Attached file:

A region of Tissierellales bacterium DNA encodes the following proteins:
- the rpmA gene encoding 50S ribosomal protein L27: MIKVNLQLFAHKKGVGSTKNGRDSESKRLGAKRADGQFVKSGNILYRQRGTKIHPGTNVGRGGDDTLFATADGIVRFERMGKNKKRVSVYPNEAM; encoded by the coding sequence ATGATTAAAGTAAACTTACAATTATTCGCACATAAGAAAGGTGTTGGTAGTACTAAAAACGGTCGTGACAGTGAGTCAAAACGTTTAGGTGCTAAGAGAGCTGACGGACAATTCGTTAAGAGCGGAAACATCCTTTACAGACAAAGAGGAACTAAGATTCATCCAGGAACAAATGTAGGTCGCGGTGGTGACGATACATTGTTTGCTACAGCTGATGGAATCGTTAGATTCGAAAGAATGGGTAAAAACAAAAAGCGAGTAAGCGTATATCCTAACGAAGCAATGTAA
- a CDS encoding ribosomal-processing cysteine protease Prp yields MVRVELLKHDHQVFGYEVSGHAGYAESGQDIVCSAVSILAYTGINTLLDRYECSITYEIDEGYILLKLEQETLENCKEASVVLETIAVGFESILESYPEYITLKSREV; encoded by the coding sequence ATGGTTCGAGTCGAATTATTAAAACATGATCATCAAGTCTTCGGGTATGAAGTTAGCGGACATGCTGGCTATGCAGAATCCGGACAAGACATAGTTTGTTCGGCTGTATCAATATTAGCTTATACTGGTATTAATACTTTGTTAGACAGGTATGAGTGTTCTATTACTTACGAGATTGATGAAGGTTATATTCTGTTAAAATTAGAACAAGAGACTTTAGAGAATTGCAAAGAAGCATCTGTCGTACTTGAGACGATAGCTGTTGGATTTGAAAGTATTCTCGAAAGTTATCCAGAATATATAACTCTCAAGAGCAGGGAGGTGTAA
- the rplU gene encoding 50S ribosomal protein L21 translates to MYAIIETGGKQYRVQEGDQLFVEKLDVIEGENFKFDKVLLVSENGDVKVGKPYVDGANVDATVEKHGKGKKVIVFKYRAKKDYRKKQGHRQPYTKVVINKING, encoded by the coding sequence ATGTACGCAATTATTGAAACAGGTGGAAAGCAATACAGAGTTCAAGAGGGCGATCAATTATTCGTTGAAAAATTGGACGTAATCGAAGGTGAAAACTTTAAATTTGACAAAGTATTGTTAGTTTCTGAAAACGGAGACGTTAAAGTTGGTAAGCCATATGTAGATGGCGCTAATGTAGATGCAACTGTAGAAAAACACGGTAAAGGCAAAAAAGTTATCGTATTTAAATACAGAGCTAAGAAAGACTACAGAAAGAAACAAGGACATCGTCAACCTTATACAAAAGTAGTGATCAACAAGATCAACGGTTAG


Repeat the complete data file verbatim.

A region of Tissierellales bacterium DNA encodes the following proteins:
- the rpmA gene encoding 50S ribosomal protein L27: MIKVNLQLFAHKKGVGSTKNGRDSESKRLGAKRADGQFVKSGNILYRQRGTKIHPGTNVGRGGDDTLFATADGIVRFERMGKNKKRVSVYPNEAM; encoded by the coding sequence ATGATTAAAGTAAACTTACAATTATTCGCACATAAGAAAGGTGTTGGTAGTACTAAAAACGGTCGTGACAGTGAGTCAAAACGTTTAGGTGCTAAGAGAGCTGACGGACAATTCGTTAAGAGCGGAAACATCCTTTACAGACAAAGAGGAACTAAGATTCATCCAGGAACAAATGTAGGTCGCGGTGGTGACGATACATTGTTTGCTACAGCTGATGGAATCGTTAGATTCGAAAGAATGGGTAAAAACAAAAAGCGAGTAAGCGTATATCCTAACGAAGCAATGTAA
- a CDS encoding ribosomal-processing cysteine protease Prp yields MVRVELLKHDHQVFGYEVSGHAGYAESGQDIVCSAVSILAYTGINTLLDRYECSITYEIDEGYILLKLEQETLENCKEASVVLETIAVGFESILESYPEYITLKSREV; encoded by the coding sequence ATGGTTCGAGTCGAATTATTAAAACATGATCATCAAGTCTTCGGGTATGAAGTTAGCGGACATGCTGGCTATGCAGAATCCGGACAAGACATAGTTTGTTCGGCTGTATCAATATTAGCTTATACTGGTATTAATACTTTGTTAGACAGGTATGAGTGTTCTATTACTTACGAGATTGATGAAGGTTATATTCTGTTAAAATTAGAACAAGAGACTTTAGAGAATTGCAAAGAAGCATCTGTCGTACTTGAGACGATAGCTGTTGGATTTGAAAGTATTCTCGAAAGTTATCCAGAATATATAACTCTCAAGAGCAGGGAGGTGTAA
- the rplU gene encoding 50S ribosomal protein L21 translates to MYAIIETGGKQYRVQEGDQLFVEKLDVIEGENFKFDKVLLVSENGDVKVGKPYVDGANVDATVEKHGKGKKVIVFKYRAKKDYRKKQGHRQPYTKVVINKING, encoded by the coding sequence ATGTACGCAATTATTGAAACAGGTGGAAAGCAATACAGAGTTCAAGAGGGCGATCAATTATTCGTTGAAAAATTGGACGTAATCGAAGGTGAAAACTTTAAATTTGACAAAGTATTGTTAGTTTCTGAAAACGGAGACGTTAAAGTTGGTAAGCCATATGTAGATGGCGCTAATGTAGATGCAACTGTAGAAAAACACGGTAAAGGCAAAAAAGTTATCGTATTTAAATACAGAGCTAAGAAAGACTACAGAAAGAAACAAGGACATCGTCAACCTTATACAAAAGTAGTGATCAACAAGATCAACGGTTAG